|Publication number||US4066817 A|
|Application number||US 05/665,638|
|Publication date||Jan 3, 1978|
|Filing date||Mar 10, 1976|
|Priority date||Mar 10, 1976|
|Also published as||DE2700038A1|
|Publication number||05665638, 665638, US 4066817 A, US 4066817A, US-A-4066817, US4066817 A, US4066817A|
|Inventors||Frank De Rossi|
|Original Assignee||The Dexter Corporation|
|Export Citation||BiBTeX, EndNote, RefMan|
|Patent Citations (7), Referenced by (23), Classifications (32)|
|External Links: USPTO, USPTO Assignment, Espacenet|
The present invention relates to aluminum cookware having a food release coating on its surfaces which come in contact with the food, wherein the food release coating comprises a finely divided fluorocarbon polymer dispersed in a silanol-containing organopolysiloxane resin. More particularly, the present invention relates to aluminum cookware or tinplate steel cookware coated with a release coating, which can be permanently applied to the cookware and cured under conditions which do not interfere with the metallurgical properties of the cookware. Still more particularly, the present invention relates to aluminum cookware or tinplate steel cookware having release coatings thereon, which release coatings are especially useful in baking or cooking food containing sugar.
The prior art has described release coatings fabricated from polytetrafluoroethylene which is fused to the surface of the substrate. However, the temperatures required to fuse the polytetrafluoroethylene powder to the substrates have undesirably affected the metallurgical properties of the substrates and required, in the case of aluminum cookware, the need to re-anneal the substrate after the release coating has been fused thereon. In addition to requiring additional handling and processing and the expenditure of additional wasteful energy in the re-annealing process, the metallurgical properties of the re-annealed product are not always equivalent to the metallurgical properties of the original product.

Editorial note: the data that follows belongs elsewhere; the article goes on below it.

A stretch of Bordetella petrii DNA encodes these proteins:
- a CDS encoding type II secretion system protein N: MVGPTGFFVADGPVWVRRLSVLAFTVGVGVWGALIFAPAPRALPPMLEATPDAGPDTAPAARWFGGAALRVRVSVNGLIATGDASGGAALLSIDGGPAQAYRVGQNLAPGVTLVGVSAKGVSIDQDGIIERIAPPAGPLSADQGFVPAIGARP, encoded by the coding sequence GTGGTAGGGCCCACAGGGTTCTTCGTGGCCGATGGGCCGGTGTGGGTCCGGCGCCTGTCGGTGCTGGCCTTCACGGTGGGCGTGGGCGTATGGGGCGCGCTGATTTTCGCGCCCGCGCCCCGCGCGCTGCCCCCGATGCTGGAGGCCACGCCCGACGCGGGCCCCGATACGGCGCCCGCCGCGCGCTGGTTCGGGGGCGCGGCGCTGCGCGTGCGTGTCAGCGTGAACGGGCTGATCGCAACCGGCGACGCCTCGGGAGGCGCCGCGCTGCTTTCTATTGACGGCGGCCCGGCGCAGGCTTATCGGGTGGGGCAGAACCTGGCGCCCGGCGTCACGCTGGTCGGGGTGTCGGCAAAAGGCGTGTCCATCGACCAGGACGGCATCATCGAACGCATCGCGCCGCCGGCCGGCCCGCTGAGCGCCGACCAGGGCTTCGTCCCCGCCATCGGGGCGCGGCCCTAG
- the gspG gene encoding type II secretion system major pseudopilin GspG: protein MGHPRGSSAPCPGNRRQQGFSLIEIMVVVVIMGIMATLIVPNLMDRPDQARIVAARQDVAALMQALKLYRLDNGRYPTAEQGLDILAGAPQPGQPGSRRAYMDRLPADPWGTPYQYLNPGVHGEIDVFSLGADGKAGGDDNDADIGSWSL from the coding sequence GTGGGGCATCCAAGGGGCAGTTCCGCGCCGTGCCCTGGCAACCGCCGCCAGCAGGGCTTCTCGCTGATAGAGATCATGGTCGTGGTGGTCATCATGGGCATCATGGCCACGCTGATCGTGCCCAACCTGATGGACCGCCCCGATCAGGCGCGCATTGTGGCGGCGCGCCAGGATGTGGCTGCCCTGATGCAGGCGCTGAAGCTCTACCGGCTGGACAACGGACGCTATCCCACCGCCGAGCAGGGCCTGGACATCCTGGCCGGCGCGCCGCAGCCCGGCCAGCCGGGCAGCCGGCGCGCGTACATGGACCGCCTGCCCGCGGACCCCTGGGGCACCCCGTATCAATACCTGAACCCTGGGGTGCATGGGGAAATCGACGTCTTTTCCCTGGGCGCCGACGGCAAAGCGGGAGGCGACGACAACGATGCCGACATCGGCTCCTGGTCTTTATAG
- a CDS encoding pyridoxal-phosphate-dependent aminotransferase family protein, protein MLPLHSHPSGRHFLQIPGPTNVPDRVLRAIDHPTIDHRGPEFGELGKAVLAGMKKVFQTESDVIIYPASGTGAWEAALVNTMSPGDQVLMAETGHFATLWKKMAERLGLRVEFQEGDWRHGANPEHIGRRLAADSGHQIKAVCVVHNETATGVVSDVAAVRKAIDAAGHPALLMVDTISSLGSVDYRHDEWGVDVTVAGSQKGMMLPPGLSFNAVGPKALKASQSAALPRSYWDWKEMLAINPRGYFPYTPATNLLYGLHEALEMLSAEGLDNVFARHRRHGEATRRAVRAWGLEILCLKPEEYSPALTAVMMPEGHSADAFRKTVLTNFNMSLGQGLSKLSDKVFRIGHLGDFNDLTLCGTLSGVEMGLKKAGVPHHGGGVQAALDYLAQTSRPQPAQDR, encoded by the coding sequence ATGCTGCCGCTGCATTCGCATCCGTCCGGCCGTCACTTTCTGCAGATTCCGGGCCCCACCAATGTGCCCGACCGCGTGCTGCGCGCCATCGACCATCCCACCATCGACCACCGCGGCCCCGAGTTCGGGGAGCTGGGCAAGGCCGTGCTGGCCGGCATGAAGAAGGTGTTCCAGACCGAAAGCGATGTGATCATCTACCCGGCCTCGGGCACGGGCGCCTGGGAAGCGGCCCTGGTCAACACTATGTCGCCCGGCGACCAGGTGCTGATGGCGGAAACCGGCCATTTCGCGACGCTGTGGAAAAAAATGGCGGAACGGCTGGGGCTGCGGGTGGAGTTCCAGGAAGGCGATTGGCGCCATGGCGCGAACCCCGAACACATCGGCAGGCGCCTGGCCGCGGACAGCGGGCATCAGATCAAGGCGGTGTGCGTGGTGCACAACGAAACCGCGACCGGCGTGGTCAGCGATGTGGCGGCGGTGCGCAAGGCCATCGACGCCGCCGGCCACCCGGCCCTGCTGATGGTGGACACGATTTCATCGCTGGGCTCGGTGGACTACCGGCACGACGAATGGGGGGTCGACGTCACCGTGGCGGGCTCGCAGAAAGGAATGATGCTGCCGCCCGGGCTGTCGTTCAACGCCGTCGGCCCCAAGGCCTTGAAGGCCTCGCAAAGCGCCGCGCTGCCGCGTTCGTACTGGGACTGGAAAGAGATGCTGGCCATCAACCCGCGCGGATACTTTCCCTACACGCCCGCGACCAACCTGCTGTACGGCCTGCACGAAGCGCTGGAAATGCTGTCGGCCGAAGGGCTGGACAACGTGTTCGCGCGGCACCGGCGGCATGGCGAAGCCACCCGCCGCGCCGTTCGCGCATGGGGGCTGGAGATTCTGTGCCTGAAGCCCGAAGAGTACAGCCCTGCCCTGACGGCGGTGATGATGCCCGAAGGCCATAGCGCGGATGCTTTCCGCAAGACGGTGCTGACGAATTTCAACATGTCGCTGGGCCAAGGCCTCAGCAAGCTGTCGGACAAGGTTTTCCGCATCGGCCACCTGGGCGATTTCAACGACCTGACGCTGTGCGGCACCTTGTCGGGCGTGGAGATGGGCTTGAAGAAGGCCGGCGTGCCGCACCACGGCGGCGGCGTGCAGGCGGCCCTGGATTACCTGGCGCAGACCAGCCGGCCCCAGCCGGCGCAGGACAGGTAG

Alternatively, the prior art has described many siloxane-based resins which are designed for application to various types of cookware to give either temporary or permanent food release. However, the food release characteristics of such siloxane compositions have not been as good as the fluorocarbon-based coatings.
The present invention provides a release coating which has outstanding food releasability and which may be applied to aluminum cookware or tinplate steel cookware and cured thereon without disturbing the metallurgical properties.
The coating described in the present invention exhibits excellent adhesion to properly prepared aluminum substrate without use of a primer. The food releasing properties of the coating will not diminish after repeated use of the cookware. Simply soapy water rinsing will normally work off any residual food particles from the used bakeware.
The release coatings of the present invention comprise a narrowly defined silanol-containing organopolysiloxane resin having dispersed therein a finely divided, particulate fluorocarbon polymer. As is explained below, it is generally desirable to include pigments, wetting agent, leveling agents, and catalysts in the coating composition and to dissolve or disperse the solids of the coating in sufficient organic solvents to permit the coating to be sprayed.
The present invention contemplates the use of a silanol-containing organopolysiloxane resin prepared by the acetone-water hydrolysis of an organohalasilene blend consisting essentially of 60 mole percent methyltrichlorosilane, 35 mole percent phenyl trichlorosilane and about 5% mole dimethyl dichloro silane. Such resins and the production thereof are described in U.S. Pat. No. 3,925,276 which issued Dec. 9, 1975, the disclosure of which is specifically incorporated herein.